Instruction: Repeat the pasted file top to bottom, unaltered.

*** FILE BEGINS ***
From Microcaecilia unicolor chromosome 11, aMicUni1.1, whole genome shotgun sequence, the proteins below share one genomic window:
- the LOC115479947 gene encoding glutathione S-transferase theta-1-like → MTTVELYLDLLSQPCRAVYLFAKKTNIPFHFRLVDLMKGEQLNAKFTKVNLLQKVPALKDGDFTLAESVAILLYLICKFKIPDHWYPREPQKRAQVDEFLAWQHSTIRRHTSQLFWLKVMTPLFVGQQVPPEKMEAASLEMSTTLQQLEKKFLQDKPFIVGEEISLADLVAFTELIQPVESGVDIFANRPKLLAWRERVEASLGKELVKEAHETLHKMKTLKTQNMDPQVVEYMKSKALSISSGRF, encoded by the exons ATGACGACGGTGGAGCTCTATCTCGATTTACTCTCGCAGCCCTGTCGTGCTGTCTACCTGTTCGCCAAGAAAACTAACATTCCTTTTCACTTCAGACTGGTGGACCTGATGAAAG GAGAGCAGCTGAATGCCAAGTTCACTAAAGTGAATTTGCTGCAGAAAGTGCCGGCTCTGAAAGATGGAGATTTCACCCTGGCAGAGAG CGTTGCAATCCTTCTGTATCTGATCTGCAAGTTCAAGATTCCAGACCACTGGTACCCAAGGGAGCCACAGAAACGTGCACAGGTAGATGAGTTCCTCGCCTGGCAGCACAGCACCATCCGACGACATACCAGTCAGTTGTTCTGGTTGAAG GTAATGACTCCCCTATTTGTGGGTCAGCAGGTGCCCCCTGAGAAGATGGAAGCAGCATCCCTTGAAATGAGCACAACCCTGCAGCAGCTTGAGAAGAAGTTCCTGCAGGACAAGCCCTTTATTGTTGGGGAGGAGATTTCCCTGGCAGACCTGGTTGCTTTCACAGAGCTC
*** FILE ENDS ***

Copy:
From Microcaecilia unicolor chromosome 11, aMicUni1.1, whole genome shotgun sequence, the proteins below share one genomic window:
- the LOC115479947 gene encoding glutathione S-transferase theta-1-like → MTTVELYLDLLSQPCRAVYLFAKKTNIPFHFRLVDLMKGEQLNAKFTKVNLLQKVPALKDGDFTLAESVAILLYLICKFKIPDHWYPREPQKRAQVDEFLAWQHSTIRRHTSQLFWLKVMTPLFVGQQVPPEKMEAASLEMSTTLQQLEKKFLQDKPFIVGEEISLADLVAFTELIQPVESGVDIFANRPKLLAWRERVEASLGKELVKEAHETLHKMKTLKTQNMDPQVVEYMKSKALSISSGRF, encoded by the exons ATGACGACGGTGGAGCTCTATCTCGATTTACTCTCGCAGCCCTGTCGTGCTGTCTACCTGTTCGCCAAGAAAACTAACATTCCTTTTCACTTCAGACTGGTGGACCTGATGAAAG GAGAGCAGCTGAATGCCAAGTTCACTAAAGTGAATTTGCTGCAGAAAGTGCCGGCTCTGAAAGATGGAGATTTCACCCTGGCAGAGAG CGTTGCAATCCTTCTGTATCTGATCTGCAAGTTCAAGATTCCAGACCACTGGTACCCAAGGGAGCCACAGAAACGTGCACAGGTAGATGAGTTCCTCGCCTGGCAGCACAGCACCATCCGACGACATACCAGTCAGTTGTTCTGGTTGAAG GTAATGACTCCCCTATTTGTGGGTCAGCAGGTGCCCCCTGAGAAGATGGAAGCAGCATCCCTTGAAATGAGCACAACCCTGCAGCAGCTTGAGAAGAAGTTCCTGCAGGACAAGCCCTTTATTGTTGGGGAGGAGATTTCCCTGGCAGACCTGGTTGCTTTCACAGAGCTC